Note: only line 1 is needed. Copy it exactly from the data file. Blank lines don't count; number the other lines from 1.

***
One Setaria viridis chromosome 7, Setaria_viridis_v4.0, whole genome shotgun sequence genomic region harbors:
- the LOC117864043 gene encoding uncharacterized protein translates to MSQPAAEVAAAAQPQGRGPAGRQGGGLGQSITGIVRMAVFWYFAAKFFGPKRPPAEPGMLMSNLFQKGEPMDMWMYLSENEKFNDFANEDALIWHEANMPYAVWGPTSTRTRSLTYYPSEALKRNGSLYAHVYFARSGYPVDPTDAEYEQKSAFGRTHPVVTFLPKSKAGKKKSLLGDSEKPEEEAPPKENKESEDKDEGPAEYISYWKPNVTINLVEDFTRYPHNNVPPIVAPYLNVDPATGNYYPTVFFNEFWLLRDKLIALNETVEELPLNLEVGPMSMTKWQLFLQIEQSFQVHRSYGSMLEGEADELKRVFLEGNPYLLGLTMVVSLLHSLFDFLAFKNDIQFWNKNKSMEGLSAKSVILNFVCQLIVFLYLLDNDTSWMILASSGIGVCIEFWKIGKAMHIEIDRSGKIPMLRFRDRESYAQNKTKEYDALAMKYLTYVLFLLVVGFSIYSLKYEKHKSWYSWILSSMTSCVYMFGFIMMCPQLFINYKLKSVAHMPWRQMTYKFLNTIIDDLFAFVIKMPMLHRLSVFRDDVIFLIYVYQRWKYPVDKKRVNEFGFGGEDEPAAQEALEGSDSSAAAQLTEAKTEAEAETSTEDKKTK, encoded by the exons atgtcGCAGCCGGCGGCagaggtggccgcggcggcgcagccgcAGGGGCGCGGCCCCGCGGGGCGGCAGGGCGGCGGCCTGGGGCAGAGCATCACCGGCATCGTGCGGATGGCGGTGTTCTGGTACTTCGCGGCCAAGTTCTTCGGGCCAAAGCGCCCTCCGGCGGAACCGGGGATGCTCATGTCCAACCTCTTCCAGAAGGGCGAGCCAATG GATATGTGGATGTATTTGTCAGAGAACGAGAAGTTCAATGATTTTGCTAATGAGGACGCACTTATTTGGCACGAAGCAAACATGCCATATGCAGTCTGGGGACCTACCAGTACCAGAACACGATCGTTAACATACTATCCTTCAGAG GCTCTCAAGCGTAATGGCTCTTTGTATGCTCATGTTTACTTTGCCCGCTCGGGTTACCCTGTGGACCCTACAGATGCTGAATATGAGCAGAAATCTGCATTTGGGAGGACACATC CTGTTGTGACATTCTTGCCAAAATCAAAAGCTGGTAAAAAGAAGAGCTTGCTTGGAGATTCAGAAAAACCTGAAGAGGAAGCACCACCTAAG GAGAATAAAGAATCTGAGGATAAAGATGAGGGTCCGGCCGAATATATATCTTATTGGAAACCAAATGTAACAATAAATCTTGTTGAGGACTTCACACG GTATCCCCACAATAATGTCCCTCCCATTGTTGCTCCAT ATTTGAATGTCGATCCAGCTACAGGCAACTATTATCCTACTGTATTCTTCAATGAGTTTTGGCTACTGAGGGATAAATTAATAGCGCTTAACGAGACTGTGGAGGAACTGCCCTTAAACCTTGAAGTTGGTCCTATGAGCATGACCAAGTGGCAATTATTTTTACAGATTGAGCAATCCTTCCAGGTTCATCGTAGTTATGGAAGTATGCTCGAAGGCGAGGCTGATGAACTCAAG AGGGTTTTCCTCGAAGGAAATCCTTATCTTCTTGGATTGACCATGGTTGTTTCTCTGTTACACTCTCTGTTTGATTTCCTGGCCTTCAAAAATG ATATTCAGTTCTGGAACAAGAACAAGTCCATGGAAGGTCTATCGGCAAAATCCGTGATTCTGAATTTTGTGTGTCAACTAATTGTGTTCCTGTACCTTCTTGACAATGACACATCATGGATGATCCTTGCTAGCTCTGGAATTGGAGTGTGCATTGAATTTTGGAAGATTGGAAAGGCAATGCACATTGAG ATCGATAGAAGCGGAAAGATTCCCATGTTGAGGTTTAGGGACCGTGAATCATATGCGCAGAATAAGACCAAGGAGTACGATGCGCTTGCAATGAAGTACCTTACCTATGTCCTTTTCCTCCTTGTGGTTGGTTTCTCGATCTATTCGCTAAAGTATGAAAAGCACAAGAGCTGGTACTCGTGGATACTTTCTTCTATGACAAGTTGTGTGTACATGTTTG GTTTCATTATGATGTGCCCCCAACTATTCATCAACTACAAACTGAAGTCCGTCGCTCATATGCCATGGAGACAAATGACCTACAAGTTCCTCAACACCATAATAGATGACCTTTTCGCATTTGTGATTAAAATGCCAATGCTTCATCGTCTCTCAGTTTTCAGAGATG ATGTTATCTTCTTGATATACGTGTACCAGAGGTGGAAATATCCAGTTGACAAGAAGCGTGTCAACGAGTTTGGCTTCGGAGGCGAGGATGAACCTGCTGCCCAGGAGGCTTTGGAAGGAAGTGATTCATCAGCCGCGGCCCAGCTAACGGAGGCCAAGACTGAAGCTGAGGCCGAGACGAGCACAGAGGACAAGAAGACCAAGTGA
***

One Setaria viridis chromosome 7, Setaria_viridis_v4.0, whole genome shotgun sequence genomic region harbors: